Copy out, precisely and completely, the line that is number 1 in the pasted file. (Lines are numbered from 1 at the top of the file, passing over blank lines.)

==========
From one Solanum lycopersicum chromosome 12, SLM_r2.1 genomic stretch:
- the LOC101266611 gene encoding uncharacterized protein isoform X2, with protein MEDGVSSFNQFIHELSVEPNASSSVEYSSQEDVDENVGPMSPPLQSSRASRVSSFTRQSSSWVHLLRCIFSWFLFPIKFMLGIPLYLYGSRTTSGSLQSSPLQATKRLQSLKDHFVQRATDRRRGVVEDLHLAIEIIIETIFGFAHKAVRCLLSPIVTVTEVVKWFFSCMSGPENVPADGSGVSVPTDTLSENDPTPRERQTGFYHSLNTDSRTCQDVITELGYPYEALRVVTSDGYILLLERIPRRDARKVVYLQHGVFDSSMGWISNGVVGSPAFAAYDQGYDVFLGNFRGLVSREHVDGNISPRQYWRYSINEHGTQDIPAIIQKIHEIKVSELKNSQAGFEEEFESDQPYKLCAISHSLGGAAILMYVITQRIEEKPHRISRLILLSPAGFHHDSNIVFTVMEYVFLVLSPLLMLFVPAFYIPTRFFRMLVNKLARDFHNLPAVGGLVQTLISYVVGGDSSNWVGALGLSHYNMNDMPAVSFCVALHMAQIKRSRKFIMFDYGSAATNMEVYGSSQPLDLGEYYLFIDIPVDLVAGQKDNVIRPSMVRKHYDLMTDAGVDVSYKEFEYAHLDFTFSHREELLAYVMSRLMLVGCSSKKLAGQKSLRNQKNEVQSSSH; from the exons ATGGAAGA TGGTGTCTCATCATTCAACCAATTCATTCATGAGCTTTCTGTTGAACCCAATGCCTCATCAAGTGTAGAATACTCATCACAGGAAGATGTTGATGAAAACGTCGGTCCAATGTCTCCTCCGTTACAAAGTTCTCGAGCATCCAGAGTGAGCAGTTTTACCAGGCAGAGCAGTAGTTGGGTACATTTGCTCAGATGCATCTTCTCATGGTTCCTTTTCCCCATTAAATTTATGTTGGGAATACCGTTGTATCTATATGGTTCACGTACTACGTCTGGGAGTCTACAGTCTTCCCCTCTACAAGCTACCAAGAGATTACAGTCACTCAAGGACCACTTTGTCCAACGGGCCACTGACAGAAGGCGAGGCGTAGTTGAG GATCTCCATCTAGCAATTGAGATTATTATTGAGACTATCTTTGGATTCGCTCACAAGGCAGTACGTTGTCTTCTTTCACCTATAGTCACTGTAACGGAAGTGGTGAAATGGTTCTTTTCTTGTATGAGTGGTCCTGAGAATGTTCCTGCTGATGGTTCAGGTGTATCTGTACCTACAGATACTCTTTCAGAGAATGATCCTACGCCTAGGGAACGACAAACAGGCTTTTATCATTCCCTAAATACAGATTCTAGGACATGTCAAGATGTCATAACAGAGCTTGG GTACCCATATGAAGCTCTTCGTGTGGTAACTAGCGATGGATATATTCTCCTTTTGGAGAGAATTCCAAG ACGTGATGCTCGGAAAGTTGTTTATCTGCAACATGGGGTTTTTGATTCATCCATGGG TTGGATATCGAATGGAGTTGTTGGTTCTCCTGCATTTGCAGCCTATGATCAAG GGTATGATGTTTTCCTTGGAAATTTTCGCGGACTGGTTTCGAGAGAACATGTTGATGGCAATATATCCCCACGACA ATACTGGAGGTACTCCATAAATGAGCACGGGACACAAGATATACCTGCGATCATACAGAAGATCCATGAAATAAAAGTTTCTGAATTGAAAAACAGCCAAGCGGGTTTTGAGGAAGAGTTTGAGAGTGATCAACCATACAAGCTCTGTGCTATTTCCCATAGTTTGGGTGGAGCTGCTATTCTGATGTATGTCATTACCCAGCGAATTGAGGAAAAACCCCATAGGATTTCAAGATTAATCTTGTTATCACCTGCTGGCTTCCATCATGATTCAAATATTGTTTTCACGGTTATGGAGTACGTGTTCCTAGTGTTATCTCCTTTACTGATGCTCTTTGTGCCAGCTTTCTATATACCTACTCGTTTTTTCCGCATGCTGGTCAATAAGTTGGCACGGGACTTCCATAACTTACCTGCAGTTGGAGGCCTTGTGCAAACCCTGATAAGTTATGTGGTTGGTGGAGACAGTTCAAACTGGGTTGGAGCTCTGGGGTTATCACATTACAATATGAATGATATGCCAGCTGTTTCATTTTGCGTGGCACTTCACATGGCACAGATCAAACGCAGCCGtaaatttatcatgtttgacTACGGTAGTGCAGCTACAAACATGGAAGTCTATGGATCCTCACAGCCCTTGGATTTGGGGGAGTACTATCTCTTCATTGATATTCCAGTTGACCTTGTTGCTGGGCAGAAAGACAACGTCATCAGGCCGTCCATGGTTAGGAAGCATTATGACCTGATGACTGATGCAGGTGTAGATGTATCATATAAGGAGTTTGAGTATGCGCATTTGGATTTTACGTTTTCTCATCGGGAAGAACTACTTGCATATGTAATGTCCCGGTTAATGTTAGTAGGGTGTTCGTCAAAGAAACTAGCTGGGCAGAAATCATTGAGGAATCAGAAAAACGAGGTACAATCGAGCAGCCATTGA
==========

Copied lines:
From one Solanum lycopersicum chromosome 12, SLM_r2.1 genomic stretch: